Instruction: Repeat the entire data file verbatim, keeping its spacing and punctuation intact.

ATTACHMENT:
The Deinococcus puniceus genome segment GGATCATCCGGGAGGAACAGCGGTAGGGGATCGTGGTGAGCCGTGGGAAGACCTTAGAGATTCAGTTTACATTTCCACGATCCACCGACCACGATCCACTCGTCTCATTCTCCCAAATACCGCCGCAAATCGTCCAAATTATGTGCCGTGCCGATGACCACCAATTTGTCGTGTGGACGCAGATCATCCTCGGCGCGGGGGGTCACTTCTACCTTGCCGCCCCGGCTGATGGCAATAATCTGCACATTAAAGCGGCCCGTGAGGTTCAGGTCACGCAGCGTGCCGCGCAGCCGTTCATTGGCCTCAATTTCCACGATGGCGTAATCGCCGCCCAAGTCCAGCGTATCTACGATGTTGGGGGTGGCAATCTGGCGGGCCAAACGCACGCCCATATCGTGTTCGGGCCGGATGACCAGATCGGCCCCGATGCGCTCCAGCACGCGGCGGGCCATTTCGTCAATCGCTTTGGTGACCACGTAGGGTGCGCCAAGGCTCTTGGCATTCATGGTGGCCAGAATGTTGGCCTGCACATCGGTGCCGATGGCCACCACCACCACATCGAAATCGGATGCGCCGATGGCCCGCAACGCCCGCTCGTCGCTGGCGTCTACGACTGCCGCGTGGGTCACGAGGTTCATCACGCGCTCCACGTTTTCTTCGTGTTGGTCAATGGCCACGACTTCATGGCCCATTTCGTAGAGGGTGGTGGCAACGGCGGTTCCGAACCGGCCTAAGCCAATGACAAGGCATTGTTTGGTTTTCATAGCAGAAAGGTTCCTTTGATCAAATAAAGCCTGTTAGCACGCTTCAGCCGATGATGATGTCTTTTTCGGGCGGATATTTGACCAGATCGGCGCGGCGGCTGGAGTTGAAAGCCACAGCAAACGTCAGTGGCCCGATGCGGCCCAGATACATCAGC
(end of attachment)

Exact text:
The Deinococcus puniceus genome segment GGATCATCCGGGAGGAACAGCGGTAGGGGATCGTGGTGAGCCGTGGGAAGACCTTAGAGATTCAGTTTACATTTCCACGATCCACCGACCACGATCCACTCGTCTCATTCTCCCAAATACCGCCGCAAATCGTCCAAATTATGTGCCGTGCCGATGACCACCAATTTGTCGTGTGGACGCAGATCATCCTCGGCGCGGGGGGTCACTTCTACCTTGCCGCCCCGGCTGATGGCAATAATCTGCACATTAAAGCGGCCCGTGAGGTTCAGGTCACGCAGCGTGCCGCGCAGCCGTTCATTGGCCTCAATTTCCACGATGGCGTAATCGCCGCCCAAGTCCAGCGTATCTACGATGTTGGGGGTGGCAATCTGGCGGGCCAAACGCACGCCCATATCGTGTTCGGGCCGGATGACCAGATCGGCCCCGATGCGCTCCAGCACGCGGCGGGCCATTTCGTCAATCGCTTTGGTGACCACGTAGGGTGCGCCAAGGCTCTTGGCATTCATGGTGGCCAGAATGTTGGCCTGCACATCGGTGCCGATGGCCACCACCACCACATCGAAATCGGATGCGCCGATGGCCCGCAACGCCCGCTCGTCGCTGGCGTCTACGACTGCCGCGTGGGTCACGAGGTTCATCACGCGCTCCACGTTTTCTTCGTGTTGGTCAATGGCCACGACTTCATGGCCCATTTCGTAGAGGGTGGTGGCAACGGCGGTTCCGAACCGGCCTAAGCCAATGACAAGGCATTGTTTGGTTTTCATAGCAGAAAGGTTCCTTTGATCAAATAAAGCCTGTTAGCACGCTTCAGCCGATGATGATGTCTTTTTCGGGCGGATATTTGACCAGATCGGCGCGGCGGCTGGAGTTGAAAGCCACAGCAAACGTCAGTGGCCCGATGCGGCCCAGATACATCAGC